Domestic violence incident

Campbelltown woman AnneMaree Hart sustained a head injury because of a serious domestic violence incident. 

“I met someone evil and he changed my life forever. 

“I’ve been in suicidal ideation for the last couple of years, fighting with medical professionals who denied there was anything wrong with me. But now that my injury has been recognised, I’m getting support through the NDIS and working with people who understand and who care. I feel blessed. 

Badly beaten by her partner at the time, Anne Maree remembers being shaken out of unconsciousness. 

Acknowledgment of brain injury

“For the next eight months, I was pretty much in survival mode, trying to find safety and medical attention. I went through paralysis and lost my ability to talk. I sought help at hospital, police, domestic violence shelters, and no-one could or would help me. It was just such a terrible time. Then it all came to a head on a day when I had no trauma, which triggered trauma induced psychosis.  

“I ended up in hospital, but no-one thought to check me for a head injury, despite what I told them, so spent the next three months in a mental health acute ward. I was popped on medication when I should have been in the brain injury unit. 

“When I was discharged – which only happened because the hospital had finally done scans and acknowledged that not only did I have a brain injury but also fractures to my neck– it wasn’t a case of them moving me to an appropriate ward, I was just sent home with no aftercare. I spent the next three years isolated in a bedroom; I didn’t feel the sun, the rain. I didn’t live.   

I didn’t actually understand what was going on myself until last year. The whole time though, I knew something was wrong with my head. Getting a diagnosis gave me the peace of mind and the clarity that I’ve needed to start my closure and to move on.  There’s been a lot of grief and trying to accept that these changes are permanent. It’s something that I’m going to have to live with for the rest of my life.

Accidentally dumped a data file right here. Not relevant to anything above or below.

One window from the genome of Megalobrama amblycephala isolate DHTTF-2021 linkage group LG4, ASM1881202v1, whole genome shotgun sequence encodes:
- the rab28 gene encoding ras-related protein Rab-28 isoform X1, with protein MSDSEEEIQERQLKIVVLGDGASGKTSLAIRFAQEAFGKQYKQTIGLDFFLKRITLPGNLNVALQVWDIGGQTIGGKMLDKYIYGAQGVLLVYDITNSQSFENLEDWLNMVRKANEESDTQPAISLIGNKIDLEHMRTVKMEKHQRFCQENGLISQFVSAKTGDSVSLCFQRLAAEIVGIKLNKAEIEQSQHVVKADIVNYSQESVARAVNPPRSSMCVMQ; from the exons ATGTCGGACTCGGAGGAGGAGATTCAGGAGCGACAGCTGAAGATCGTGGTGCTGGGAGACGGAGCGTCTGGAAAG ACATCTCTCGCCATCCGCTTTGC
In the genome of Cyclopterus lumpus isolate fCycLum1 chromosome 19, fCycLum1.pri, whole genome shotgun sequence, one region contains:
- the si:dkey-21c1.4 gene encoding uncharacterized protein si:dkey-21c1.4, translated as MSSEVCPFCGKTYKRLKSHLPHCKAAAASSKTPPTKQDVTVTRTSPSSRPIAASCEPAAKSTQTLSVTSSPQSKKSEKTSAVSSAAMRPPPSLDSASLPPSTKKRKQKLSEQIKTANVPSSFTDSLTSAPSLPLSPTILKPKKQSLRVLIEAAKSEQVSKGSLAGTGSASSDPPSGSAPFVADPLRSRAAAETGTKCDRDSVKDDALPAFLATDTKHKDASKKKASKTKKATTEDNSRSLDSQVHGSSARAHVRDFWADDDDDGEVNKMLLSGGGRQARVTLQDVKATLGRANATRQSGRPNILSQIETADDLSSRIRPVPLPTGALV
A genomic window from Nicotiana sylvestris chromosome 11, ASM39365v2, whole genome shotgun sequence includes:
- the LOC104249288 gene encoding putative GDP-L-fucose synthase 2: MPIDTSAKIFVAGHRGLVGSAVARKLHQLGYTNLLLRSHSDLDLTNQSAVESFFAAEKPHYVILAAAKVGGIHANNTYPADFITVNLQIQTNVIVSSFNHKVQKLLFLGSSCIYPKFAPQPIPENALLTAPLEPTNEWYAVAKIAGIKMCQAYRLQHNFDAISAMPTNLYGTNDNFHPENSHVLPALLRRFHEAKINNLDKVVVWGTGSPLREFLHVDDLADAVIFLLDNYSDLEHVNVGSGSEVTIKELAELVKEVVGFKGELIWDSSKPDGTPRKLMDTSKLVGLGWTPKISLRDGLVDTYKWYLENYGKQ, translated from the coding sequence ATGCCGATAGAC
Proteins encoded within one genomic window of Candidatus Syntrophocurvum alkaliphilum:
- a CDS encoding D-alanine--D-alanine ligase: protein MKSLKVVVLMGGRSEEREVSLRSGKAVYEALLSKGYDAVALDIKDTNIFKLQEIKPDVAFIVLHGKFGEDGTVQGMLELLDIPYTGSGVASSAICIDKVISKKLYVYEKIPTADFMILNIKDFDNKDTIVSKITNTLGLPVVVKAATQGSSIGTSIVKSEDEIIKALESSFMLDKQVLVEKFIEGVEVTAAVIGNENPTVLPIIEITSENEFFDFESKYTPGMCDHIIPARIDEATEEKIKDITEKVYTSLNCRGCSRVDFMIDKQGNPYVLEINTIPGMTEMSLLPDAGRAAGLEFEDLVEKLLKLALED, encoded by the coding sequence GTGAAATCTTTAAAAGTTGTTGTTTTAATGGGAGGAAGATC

A lucky day

I’ve gone from being an executive assistant of sales and marketingan athlete, netball player, long-distance runner and martial arts lover, to not being able to even jog or plan my own life 

“Before the assault I was happy-go-lucky – nothing worried me. I never stressed out and I was very patient. No anger, whereas now I’m highly emotional and have some behavioural issues. 

What’s got me through is what I call my ‘lucky day’ – the day where I woke up realising how lucky I was to be here. That keeps me going; things like the smell of lemon, of flowers, my love of painting. Those things make me realise I’m just so happy to be here. 

The impact has been significant, but Anne-Maree refuses to give up hope.  

Adjusting to new life

Whereas before I wouldn’t even take Panadol, now I’m on medication day and night to keep me well. have to slow down my thinking to talk, I can’t plan, I can’t use a diary, I can’t work out mathematical equations that have words in them. I’m still studying but, because I have no memory, I have to write down every single word the teachers say, so I can do my assignments.  

All my relationships have changed. My ability to communicate or even be in a group setting is quite difficult; I try to escape pretty quickly 

“But my main aim coming out of this is to help others. I do lots of volunteer work, using my experience to help others in my community. I speak to schools and sit on a mental health board which advocates as well as raising awareness and funds for my community and hospital. 

The next steps

“From here it’s just about finding where I suit and what’s me, because I do have so many triggers. Along with my brain injury, I’ve been diagnosed with seven trauma based mental illnesses. The feeling of being sick doesn’t ever go away, it’s just that I have some days I can live with it and some days I feel I can’t. 

The sixth anniversary of my accident was on the 22nd of March 2021, and I’ve only just come to the realisation that the constant pressure I feel in my head isn’t really going to go. So that’s a hard topic. 

“There’s still a lot about this experience that I find shocking – a lot of work on acceptance still going on for me. Life is just so, so different. But i’m a very determined person and, because of my family circumstances, have always looked after myself. I’m not one to rely on anybody.  

The next step for me is to choose my new path. I’ve gone to the library, and I’m hiring some books on goal setting and life planning. I don’t know what I can do, I don’t know my capacity, but I’m ready to find out.